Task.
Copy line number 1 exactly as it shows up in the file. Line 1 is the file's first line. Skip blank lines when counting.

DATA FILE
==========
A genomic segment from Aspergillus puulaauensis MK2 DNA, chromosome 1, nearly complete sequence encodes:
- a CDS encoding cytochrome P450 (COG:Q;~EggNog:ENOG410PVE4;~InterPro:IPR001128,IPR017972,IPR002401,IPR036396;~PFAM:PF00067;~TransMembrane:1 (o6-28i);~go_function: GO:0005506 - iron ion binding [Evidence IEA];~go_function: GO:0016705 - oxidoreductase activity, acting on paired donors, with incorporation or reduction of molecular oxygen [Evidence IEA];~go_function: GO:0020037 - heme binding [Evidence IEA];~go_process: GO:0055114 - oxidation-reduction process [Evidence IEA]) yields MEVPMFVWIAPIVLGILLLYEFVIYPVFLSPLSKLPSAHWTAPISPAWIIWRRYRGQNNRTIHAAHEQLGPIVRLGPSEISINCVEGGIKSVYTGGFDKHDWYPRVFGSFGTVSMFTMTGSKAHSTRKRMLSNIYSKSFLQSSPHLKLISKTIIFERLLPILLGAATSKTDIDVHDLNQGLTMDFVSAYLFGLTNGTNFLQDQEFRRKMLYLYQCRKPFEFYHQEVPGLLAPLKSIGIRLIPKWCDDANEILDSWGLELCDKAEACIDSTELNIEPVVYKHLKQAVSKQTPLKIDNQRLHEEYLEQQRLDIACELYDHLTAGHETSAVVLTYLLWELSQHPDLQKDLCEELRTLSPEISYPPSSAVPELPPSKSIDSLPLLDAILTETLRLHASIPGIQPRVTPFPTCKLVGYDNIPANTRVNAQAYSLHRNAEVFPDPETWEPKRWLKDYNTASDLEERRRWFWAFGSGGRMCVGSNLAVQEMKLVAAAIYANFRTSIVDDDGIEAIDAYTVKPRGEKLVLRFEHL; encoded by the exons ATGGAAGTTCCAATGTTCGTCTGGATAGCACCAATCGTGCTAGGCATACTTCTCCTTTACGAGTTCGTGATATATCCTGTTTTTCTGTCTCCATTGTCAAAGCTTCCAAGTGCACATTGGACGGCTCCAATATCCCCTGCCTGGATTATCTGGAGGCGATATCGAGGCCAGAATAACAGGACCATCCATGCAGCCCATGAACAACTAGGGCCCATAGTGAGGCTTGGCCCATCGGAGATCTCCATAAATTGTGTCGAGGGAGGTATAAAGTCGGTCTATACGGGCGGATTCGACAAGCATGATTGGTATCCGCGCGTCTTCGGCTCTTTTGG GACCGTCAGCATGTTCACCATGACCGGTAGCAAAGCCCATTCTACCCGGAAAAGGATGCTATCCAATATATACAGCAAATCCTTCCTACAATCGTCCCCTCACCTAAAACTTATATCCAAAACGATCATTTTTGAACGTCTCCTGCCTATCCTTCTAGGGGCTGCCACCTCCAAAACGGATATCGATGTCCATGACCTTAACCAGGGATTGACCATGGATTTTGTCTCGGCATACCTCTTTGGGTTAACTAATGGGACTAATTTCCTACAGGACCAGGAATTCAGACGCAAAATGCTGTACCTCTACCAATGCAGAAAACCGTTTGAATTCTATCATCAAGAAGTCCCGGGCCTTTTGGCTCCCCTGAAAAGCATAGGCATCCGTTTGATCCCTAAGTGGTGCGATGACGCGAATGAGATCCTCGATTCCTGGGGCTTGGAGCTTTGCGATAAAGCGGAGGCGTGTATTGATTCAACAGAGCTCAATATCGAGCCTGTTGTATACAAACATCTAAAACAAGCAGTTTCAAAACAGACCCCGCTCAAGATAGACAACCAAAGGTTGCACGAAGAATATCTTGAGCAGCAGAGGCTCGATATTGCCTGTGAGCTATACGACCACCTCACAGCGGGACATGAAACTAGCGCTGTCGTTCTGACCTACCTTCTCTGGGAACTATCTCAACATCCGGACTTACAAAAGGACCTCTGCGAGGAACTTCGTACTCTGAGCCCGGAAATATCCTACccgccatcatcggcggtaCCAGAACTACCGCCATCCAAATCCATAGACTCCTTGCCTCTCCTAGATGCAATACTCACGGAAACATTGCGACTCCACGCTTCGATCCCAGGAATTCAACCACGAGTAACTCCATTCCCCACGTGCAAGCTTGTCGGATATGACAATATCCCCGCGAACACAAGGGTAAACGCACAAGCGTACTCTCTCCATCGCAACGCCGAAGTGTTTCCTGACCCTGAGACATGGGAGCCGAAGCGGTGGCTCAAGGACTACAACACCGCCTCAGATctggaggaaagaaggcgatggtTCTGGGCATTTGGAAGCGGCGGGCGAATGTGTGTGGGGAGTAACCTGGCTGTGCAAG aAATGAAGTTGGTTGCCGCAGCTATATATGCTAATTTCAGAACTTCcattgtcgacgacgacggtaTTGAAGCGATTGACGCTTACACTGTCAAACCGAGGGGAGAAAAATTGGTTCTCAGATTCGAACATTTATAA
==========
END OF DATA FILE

A genomic segment from Aspergillus puulaauensis MK2 DNA, chromosome 1, nearly complete sequence encodes: